What is the link between creativity and play?

Reply Wed 12 Nov, 2008 01:40 am
What I enjoyed about this TED video is that it isn't restricted to marketing/innovating of products. The same concepts carry over to other aspects of life.

Did you know that the creative innovation behind the computer mouse was a roll-on deoderant bottle? The prototype for a surgical instrument was a marking pen, 35mm film canister and clothes pin all taped together.

At the 2008 Serious Play conference, designer Tim Brown talks about the powerful relationship between creative thinking and play -- with many examples you can try at home (and one that maybe you shouldn't).

Tim Brown is the CEO of Ideo, a design firm founded by David E. Kelley in 1991. Brown carries forward Ideo's mission of fusing design, business, and social studies to come up with deeply researched, deeply understood designs and ideas. Ideo is the kind of firm that companies turn to when they want a top-down rethink of a business or product -- from fast food conglomerates to high tech startups, hospitals to universities. Ideo has designed and prototyped everything from a life-saving portable defibrillator to the defining details at the groundbreaking Prada shop in Manhattan (IDEO designed those famous see-through dressing rooms).

Ideo's website sandboxes are a fun browse (recommended: Kid & Play, focused on children and fun). And check out the Global Chain Reaction for a sample of how seriously this firm takes play.


When are you at your most creative best?
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Reply Wed 12 Nov, 2008 10:59 am
I've written about this before but don't want to go look it up - in fact the key discussion for me was probably between JLNobody and myself on the old abuzz forum. I might define "play" as a little different than present common assumptions, seeing exploration as almost an equation with play..

but, anyway, to me it's a key part of art and design and the prime reason I'm interested in art and design process. I changed my life towards art and design while I was still working in medical labs because of the satisfaction of the play component. I'll grant some med research involves play, but I wasn't personally in that stratosphere, though my bosses were.

Of course I also often like the visual or aural results of my and others' "play", so the process and the results work as a pair to me... well, they work as a pair whether or not I think the results are great at the time.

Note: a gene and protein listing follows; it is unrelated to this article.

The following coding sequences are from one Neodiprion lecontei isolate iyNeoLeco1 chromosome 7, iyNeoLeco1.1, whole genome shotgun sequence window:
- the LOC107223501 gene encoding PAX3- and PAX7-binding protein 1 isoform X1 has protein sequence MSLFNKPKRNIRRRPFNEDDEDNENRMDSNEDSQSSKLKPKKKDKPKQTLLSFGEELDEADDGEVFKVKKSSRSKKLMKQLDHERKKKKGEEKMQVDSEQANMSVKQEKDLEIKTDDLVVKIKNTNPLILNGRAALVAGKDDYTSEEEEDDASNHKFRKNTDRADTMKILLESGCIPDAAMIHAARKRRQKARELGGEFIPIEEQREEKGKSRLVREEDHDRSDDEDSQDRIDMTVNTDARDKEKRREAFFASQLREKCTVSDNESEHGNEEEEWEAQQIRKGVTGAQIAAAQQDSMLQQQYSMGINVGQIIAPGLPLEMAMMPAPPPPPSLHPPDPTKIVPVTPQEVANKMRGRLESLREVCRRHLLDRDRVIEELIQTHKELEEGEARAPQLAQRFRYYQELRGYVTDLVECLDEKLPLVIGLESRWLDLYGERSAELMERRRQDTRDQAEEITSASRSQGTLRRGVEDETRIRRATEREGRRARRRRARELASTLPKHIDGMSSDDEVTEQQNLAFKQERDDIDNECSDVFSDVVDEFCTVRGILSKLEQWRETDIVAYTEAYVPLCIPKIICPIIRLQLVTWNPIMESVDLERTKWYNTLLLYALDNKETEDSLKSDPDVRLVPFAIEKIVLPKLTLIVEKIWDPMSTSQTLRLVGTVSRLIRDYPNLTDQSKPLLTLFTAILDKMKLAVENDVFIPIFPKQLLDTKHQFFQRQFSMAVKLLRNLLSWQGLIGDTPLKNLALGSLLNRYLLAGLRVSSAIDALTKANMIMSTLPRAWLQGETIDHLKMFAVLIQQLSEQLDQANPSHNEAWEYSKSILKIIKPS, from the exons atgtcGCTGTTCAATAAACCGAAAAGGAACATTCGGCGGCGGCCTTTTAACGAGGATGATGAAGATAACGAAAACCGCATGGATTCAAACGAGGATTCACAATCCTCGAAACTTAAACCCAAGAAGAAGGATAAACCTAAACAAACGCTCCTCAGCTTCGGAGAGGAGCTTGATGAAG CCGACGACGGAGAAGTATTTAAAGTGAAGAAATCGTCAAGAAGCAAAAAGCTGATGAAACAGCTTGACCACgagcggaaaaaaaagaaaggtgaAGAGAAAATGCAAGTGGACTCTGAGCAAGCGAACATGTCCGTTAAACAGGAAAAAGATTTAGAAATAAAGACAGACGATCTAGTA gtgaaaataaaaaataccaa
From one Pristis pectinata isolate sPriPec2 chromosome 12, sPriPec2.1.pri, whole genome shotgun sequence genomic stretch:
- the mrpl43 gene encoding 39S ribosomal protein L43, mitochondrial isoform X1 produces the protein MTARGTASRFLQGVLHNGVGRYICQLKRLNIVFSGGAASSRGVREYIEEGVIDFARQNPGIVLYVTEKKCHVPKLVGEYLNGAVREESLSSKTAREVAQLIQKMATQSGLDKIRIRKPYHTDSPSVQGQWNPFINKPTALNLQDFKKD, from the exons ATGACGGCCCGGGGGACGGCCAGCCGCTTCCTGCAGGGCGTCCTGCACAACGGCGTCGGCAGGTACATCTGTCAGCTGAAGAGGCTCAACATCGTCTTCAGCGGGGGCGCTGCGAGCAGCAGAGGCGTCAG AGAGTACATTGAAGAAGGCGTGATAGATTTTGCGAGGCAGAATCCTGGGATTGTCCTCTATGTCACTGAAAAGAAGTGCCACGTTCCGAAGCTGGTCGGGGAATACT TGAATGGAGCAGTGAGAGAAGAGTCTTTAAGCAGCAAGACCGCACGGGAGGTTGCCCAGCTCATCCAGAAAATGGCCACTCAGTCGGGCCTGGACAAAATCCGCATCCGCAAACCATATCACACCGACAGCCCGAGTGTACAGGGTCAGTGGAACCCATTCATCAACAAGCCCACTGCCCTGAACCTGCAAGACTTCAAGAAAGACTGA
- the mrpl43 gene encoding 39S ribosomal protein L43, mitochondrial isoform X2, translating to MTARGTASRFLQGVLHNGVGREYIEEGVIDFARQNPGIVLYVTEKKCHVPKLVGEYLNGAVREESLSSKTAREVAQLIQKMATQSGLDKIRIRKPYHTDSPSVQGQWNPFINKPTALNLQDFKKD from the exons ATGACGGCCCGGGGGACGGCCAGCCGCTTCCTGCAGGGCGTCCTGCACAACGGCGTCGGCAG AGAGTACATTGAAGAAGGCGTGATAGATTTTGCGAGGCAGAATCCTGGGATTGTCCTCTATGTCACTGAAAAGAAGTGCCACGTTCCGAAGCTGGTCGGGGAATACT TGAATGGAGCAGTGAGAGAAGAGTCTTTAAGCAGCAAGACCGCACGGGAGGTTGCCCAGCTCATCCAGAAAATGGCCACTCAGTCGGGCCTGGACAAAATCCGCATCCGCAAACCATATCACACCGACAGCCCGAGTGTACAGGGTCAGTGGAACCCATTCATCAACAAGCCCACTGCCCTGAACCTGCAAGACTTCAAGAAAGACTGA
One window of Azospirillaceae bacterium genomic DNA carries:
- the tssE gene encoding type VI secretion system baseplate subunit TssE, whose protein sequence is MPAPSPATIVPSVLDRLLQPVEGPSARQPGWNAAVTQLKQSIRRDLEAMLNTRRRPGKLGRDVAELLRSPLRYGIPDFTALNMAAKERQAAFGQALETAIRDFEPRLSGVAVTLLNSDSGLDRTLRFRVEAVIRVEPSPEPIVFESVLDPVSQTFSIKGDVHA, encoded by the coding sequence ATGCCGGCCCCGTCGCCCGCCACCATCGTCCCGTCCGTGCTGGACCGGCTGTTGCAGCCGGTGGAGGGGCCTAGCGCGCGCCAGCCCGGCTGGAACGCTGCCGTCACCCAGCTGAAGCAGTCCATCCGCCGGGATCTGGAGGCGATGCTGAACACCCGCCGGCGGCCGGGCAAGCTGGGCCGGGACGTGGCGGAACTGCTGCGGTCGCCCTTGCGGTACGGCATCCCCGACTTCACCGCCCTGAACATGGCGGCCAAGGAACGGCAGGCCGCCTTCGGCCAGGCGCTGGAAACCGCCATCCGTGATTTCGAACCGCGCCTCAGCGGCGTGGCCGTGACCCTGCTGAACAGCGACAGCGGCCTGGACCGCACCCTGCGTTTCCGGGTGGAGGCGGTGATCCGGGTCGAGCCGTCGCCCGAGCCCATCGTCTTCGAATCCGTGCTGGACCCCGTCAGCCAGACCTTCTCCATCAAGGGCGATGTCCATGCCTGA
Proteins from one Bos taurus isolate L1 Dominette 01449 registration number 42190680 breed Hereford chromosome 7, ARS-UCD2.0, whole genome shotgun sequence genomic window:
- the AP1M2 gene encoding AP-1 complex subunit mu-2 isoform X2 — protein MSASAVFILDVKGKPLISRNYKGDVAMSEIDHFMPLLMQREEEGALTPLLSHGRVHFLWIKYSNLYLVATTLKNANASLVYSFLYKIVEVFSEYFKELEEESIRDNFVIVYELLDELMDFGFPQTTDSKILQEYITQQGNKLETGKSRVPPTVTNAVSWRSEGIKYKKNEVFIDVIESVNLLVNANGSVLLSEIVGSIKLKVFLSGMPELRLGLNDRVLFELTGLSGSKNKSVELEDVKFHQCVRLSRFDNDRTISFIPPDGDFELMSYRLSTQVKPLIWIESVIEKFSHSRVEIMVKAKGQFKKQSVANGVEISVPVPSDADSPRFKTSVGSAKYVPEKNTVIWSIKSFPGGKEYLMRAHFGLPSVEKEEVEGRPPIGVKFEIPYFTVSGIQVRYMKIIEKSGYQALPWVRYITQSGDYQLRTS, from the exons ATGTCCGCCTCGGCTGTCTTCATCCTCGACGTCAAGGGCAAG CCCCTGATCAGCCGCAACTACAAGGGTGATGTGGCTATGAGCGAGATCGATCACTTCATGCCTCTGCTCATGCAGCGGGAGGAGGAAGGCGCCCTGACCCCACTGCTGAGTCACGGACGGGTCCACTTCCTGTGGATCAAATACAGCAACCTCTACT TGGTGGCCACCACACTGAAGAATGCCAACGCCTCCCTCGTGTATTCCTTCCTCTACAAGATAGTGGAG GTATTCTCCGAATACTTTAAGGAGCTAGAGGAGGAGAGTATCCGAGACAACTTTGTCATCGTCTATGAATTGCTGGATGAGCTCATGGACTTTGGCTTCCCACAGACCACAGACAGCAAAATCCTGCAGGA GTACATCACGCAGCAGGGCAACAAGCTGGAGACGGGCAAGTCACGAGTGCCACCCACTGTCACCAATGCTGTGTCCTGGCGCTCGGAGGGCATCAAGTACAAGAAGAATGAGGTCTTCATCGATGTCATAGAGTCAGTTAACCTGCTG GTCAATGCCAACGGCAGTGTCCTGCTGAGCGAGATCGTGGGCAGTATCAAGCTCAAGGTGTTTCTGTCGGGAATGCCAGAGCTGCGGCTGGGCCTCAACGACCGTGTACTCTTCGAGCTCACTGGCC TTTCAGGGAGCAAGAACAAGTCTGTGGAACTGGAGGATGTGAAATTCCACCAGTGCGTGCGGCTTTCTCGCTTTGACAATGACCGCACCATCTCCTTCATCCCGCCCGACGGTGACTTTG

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Reply Wed 12 Nov, 2008 11:10 am
You should ask THIS Ted.


He's the ebodiment of the two.
Reply Tue 27 Dec, 2016 10:12 pm
In 1997 a lone bottlenose dolphin was observed generating bubbles to drive fish to the surface so it could more easily catch them. Prior to this there were only three sea mammal species that were known to use this hunting technique. Dolphins are well known for their playful nature and a common form of play is bubble rings, which they create for themselves through their blowholes. The lone bottlenose dolphin was demonstrating its creative abilities by adapting its bubble play behaviours to create a novel hunting solution.

The act of play has been observed and researched extensively across a wide range of animals – including humans. Research suggests that playfulness is an important developer of creative ability.

Researchers in the UK recently conducted a survey, which investigated how people think about themselves. The people who characterised themselves as playful also thought of themselves as creative, and this self-assessment was validated with a creativity test. Those who thought of themselves as playful performed significantly better compared to those who thought of themselves as less playful.

From a psychology perspective, play is generally categorised as non-serious activities that have no obvious application. You know if you are being playful if you’re having fun, acting spontaneously, in a positive mood and are intrinsically motivated – so you are not relying on a result or a reward.

Play will bring you into contact with a range of different experiences that can be relevant to solving a problem with a novel solution at a later time – just like the bottlenose dolphin. Playfulness also creates conditions where you are free to experience situations beyond what you normally would in everyday life.

Us adults typically play less than children, so if you want to increase your playfulness to support your creative abilities, here are some suggestions:

If you have kids – play more with them! It could be anything from a rough-and-tumble to an imaginary game that engages your playfulness.
Find time to have a joke with your colleagues – we often get caught up on pressing deadlines and forget to have fun.
Get on top of your bad moods and stress as these aspects limit the oppotunity for playfulness to spontaneously occur.
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Reply Mon 22 May, 2017 07:45 pm
Your avatar is so cool..
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